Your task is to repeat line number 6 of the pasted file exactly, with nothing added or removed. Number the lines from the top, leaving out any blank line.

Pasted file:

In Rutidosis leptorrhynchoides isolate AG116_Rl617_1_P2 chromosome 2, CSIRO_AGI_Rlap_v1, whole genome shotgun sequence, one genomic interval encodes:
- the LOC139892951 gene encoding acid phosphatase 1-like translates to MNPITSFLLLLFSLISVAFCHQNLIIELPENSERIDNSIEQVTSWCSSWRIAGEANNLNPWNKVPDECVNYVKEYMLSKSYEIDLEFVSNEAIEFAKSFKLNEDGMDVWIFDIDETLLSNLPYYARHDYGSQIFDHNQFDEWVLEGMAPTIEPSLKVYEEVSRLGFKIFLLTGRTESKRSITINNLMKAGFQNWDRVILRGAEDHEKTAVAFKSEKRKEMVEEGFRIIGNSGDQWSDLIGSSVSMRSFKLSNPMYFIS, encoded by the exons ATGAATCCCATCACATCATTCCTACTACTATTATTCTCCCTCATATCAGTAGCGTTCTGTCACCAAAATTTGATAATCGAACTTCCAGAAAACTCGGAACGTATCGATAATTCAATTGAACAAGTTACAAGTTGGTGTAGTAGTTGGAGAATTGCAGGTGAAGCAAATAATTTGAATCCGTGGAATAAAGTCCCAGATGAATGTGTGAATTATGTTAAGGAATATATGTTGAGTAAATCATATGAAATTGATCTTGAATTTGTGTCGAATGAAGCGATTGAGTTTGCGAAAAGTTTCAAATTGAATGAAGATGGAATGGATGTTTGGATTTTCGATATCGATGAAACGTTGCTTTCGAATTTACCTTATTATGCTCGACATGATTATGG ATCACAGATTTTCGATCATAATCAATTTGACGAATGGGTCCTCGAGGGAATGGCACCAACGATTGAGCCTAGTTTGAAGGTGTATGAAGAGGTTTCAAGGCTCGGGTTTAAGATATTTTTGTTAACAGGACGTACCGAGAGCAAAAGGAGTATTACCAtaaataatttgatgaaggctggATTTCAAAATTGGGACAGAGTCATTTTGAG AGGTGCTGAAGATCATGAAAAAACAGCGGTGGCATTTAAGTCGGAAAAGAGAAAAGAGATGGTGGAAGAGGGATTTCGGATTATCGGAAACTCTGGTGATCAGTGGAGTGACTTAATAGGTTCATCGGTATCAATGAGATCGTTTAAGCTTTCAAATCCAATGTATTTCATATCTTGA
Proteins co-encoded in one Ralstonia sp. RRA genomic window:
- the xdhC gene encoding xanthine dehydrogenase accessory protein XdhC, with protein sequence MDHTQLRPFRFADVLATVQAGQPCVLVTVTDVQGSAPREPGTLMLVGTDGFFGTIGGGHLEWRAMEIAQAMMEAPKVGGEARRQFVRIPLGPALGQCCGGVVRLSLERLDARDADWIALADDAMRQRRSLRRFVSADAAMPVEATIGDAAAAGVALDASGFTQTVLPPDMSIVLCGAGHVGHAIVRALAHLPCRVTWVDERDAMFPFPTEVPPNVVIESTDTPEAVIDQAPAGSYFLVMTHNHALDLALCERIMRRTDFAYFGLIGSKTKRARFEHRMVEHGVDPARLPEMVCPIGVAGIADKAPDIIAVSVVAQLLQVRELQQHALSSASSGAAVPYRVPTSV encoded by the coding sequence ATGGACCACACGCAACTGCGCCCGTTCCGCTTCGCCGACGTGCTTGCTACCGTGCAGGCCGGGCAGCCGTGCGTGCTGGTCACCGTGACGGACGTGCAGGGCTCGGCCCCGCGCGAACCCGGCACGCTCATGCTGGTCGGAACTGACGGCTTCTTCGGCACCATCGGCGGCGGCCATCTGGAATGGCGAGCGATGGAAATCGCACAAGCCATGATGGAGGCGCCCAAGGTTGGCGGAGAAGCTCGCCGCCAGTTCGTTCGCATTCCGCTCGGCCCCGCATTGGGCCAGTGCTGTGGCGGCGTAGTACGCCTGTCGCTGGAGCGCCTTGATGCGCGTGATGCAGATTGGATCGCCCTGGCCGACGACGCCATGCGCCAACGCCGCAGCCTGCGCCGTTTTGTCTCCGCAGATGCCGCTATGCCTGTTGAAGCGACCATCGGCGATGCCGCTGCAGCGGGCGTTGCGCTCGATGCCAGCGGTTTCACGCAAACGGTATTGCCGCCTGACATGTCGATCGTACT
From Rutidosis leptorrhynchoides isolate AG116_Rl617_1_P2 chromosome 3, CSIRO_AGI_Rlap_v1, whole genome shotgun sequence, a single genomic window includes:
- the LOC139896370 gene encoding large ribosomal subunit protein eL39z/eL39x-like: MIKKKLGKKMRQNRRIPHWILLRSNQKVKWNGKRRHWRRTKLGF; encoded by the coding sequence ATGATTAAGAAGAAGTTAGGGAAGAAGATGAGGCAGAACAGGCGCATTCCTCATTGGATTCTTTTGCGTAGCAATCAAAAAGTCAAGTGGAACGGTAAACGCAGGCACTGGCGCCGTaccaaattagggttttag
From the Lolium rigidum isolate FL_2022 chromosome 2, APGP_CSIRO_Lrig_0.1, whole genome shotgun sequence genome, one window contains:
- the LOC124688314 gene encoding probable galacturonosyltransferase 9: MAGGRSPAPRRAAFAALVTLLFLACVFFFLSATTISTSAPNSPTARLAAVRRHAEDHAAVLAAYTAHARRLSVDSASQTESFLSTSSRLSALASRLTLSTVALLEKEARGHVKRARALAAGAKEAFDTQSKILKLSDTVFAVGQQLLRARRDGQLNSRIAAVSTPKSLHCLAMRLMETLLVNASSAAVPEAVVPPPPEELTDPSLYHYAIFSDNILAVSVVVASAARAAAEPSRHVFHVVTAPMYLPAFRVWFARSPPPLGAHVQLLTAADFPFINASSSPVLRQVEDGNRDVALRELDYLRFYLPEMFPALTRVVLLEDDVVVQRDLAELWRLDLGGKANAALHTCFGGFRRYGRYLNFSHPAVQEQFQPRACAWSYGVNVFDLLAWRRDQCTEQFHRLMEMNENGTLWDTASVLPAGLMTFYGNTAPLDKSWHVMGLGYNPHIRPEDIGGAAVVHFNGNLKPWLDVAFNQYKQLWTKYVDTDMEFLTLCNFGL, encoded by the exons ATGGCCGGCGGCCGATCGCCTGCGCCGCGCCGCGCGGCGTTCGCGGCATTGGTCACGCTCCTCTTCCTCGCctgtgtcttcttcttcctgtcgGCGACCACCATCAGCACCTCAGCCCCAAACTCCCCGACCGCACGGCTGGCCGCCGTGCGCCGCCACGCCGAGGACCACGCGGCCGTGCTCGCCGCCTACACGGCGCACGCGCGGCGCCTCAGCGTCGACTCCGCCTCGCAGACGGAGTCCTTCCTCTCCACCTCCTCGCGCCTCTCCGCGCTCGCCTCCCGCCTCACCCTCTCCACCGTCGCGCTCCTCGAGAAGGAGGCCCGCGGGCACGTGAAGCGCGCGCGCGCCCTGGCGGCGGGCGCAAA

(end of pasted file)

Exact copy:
- the LOC139896370 gene encoding large ribosomal subunit protein eL39z/eL39x-like: MIKKKLGKKMRQNRRIPHWILLRSNQKVKWNGKRRHWRRTKLGF; encoded by the coding sequence ATGATTAAGAAGAAGTTAGGGAAGAAGATGAGGCAGAACAGGCGCATTCCTCATTGGATTCTTTTGCGTAGCAATCAAAAAGTCAAGTGGAACGGTAAACGCAGGCACTGGCGCCGTaccaaattagggttttag